This is the eighth post in a series by artist Paul Glenshaw about drawing the bas-reliefs by sculptor John Gregory on the front of the Folger Shakespeare Library building. The series examines the bas-reliefs one by one; each sculpture depicts a scene from a different Shakespeare play. Today’s post is about the bas-relief of a scene from Richard III.
A moment of villainy
Shakespeare’s Richard III is a bad guy. He tells us so in the very first speech of the play: “I am determined to prove a villain/And hate the idle pleasures of these days.” Richard succeeds in wooing and marrying Lady Anne, even though she hates him for killing her father-in-law, Henry VI, and her husband. She later becomes one of his casualties as he murders his way to capturing the throne for himself—killing his surviving brother Clarence and other rivals and comrades before meeting his own bloody end on Bosworth Field.
Which brings us to John Gregory’s sculpture. In the original list of scenes to be depicted in the nine reliefs, Henry Folger made specific recommendations. Two were changed by Gregory and Emily Folger—the ones for Midsummer Night’s Dream and Romeo and Juliet.
I wonder if Gregory was puzzled by Henry Folger’s selection for Richard III—Act III, Scene 1. Of all the moments of villainy in the play, Folger chose the one moment Richard has with his nephews before he sends them to their doom in the Tower of London. The scenes chosen for almost all the other sculptures are ripe for dramatic illustration—the murder of Julius Caesar or the storm in King Lear being great examples. But Richard and his nephews are simply talking. How to convey the play’s violence, turmoil, and ruthless ambition in the depiction of a conversation between an uncle and his nephews? Gregory found a way: with menace.
Why, what should you fear?
Gregory’s convention of a continuous architectural form caps the top of the sculpture, and creates a rather cramped space for the figures. Richard dominates the center, his head bent over and pressing up against the lintel, his shoulders arching (with one slightly larger than the other to suggest his ‘’deformed, unfinished” physique) as his arms encompass the two young princes.
The taller boy is the dead king’s oldest son, Prince Edward. He is to be crowned King Edward V. The smaller one is Richard, the Duke of York. By this point in the play, the boys are the final obstacles to Richard’s attainment of the throne. The Duke of Buckingham, one of Richard’s henchmen, and the Archbishop of Canterbury, Cardinal Boucher, box in the royal trio on either side. The princes have no way to escape.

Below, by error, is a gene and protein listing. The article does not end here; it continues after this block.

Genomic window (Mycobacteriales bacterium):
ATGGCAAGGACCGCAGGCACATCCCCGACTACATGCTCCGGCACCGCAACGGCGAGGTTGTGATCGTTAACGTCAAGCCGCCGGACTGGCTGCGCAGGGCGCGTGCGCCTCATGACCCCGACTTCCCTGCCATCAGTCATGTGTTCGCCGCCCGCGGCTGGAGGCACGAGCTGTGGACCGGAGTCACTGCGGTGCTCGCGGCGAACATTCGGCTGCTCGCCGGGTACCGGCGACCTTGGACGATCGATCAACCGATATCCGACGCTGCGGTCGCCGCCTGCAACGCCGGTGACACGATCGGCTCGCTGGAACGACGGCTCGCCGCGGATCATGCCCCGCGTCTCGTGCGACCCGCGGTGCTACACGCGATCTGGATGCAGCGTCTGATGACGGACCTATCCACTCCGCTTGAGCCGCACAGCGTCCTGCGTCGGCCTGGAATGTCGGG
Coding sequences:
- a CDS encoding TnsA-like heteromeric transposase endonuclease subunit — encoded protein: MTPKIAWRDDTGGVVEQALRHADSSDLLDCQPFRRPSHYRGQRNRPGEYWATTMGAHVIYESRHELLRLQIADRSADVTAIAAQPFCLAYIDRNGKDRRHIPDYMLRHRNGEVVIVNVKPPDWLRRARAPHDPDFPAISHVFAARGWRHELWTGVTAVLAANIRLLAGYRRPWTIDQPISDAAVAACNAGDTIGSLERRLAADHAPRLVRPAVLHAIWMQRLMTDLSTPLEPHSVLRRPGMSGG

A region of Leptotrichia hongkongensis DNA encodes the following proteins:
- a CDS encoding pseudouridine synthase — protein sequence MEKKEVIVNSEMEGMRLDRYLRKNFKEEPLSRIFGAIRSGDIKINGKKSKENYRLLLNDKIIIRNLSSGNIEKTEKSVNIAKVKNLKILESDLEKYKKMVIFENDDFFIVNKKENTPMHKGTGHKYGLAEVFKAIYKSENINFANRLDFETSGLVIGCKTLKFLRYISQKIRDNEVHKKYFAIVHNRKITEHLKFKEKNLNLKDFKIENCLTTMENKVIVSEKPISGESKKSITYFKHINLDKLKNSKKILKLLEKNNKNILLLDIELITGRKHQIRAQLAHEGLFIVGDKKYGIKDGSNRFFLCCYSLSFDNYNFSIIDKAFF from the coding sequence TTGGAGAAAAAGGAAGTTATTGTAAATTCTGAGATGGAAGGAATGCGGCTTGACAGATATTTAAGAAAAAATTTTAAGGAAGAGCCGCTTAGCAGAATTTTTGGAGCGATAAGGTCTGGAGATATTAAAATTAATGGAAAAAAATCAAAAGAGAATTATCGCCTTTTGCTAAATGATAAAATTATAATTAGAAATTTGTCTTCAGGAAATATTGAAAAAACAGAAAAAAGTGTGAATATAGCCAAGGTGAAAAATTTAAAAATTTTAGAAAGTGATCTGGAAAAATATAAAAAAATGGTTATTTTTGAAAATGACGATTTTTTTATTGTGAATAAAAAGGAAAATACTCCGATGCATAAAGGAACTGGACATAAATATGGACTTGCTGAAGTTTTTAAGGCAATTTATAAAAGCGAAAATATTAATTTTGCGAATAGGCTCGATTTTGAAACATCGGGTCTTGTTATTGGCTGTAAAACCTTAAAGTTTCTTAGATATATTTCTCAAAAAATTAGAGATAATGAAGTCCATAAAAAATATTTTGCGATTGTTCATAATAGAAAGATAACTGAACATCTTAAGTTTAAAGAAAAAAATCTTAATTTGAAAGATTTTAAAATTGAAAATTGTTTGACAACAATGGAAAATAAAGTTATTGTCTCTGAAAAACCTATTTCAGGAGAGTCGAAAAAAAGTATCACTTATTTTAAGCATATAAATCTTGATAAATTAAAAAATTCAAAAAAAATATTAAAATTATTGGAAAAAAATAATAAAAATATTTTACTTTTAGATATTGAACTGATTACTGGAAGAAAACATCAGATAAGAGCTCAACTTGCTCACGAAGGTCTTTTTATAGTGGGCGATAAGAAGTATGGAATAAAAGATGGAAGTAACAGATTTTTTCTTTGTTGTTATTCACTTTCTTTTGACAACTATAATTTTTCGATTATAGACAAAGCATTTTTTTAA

It is unclear exactly which moment Gregory is showing, but to me, it’s when Richard has just told the boys that they’re going to the tower—as their protector, he says this is for their own good. York objects, saying he fears the ghost of Clarence, his dead uncle. Prince Edward makes a show of bravery, saying, “I fear no dead uncles,” to which Richard replies, “Nor none that live, I hope.” Richard’s menace is enhanced by Gregory with the inclusion of a prop not mentioned in the play—a royal crown, set in between Richard and Edward, with Richard’s hand hovering above it. A moment later, the boys leave the scene, and never come back.
Drawing Richard III was challenging in unexpected ways. Unlike Lear or Julius Caesar, where there are huge baroque swoops and curves, Richard was all about subtle, malevolent pressure. Buckingham and Boucher look like columns, perfectly vertical, except for their inclined heads. The three adults tower over and close in on the boys. So the challenge was not to let the two princes get overwhelmed visually.
Gregory does this by giving young Prince Richard the only hint at movement—his one leg is crossed over the other, and he looks up to speak to Richard directly. But still, I had to keep enlarging the boys as I went. It was as if I was letting the others actually crush them out of the picture.
The other challenge—and sometimes it’s the simple things that get you—was Richard’s hat. It’s a very simple form. There’s nothing at first glance that gave me concern. But I must have redrawn it about five times—somehow getting its roundness and it popping off against the lintel at the same time was a bear.
This depiction of the scene from the Folger’s collection has many of the same elements as the Gregory sculpture, but with more exaggerated motion and emotion.
Looking to the next bas-relief, I saw the one I’d been waiting to draw from the very first moment I saw the sculptures—Hamlet. An angry ghost, a rattled and remorseful Queen, and a tortured Prince were waiting.
Previous: King Lear | Next: Hamlet
Read the introductory post to this series and see a slideshow of Paul Glenshaw’s drawing process.
Editor’s Note: This blog post has been corrected to say that Richard III marries Lady Anne, not the widow of Edward IV. We regret the error.